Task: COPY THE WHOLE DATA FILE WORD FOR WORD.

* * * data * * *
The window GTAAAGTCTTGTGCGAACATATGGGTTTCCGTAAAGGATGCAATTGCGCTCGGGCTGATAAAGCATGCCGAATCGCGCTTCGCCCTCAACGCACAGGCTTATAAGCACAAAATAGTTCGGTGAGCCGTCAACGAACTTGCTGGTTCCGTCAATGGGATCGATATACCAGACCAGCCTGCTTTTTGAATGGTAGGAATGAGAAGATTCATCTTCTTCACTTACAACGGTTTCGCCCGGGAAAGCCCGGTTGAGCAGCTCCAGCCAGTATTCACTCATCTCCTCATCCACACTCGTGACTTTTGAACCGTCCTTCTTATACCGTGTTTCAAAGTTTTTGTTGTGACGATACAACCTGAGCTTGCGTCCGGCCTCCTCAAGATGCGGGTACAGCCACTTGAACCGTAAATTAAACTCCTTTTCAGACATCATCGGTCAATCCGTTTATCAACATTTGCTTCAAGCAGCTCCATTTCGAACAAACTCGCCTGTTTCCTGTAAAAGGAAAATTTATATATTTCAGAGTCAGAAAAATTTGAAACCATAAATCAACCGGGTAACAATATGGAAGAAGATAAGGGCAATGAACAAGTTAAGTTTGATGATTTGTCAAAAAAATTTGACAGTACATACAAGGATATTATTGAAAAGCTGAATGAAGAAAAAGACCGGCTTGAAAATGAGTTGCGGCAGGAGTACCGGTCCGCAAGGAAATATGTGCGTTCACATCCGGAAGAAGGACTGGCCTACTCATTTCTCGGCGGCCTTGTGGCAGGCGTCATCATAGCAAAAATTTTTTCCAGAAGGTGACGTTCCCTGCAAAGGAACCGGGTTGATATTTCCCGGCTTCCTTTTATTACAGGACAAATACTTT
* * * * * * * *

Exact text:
The window GTAAAGTCTTGTGCGAACATATGGGTTTCCGTAAAGGATGCAATTGCGCTCGGGCTGATAAAGCATGCCGAATCGCGCTTCGCCCTCAACGCACAGGCTTATAAGCACAAAATAGTTCGGTGAGCCGTCAACGAACTTGCTGGTTCCGTCAATGGGATCGATATACCAGACCAGCCTGCTTTTTGAATGGTAGGAATGAGAAGATTCATCTTCTTCACTTACAACGGTTTCGCCCGGGAAAGCCCGGTTGAGCAGCTCCAGCCAGTATTCACTCATCTCCTCATCCACACTCGTGACTTTTGAACCGTCCTTCTTATACCGTGTTTCAAAGTTTTTGTTGTGACGATACAACCTGAGCTTGCGTCCGGCCTCCTCAAGATGCGGGTACAGCCACTTGAACCGTAAATTAAACTCCTTTTCAGACATCATCGGTCAATCCGTTTATCAACATTTGCTTCAAGCAGCTCCATTTCGAACAAACTCGCCTGTTTCCTGTAAAAGGAAAATTTATATATTTCAGAGTCAGAAAAATTTGAAACCATAAATCAACCGGGTAACAATATGGAAGAAGATAAGGGCAATGAACAAGTTAAGTTTGATGATTTGTCAAAAAAATTTGACAGTACATACAAGGATATTATTGAAAAGCTGAATGAAGAAAAAGACCGGCTTGAAAATGAGTTGCGGCAGGAGTACCGGTCCGCAAGGAAATATGTGCGTTCACATCCGGAAGAAGGACTGGCCTACTCATTTCTCGGCGGCCTTGTGGCAGGCGTCATCATAGCAAAAATTTTTTCCAGAAGGTGACGTTCCCTGCAAAGGAACCGGGTTGATATTTCCCGGCTTCCTTTTATTACAGGACAAATACTTT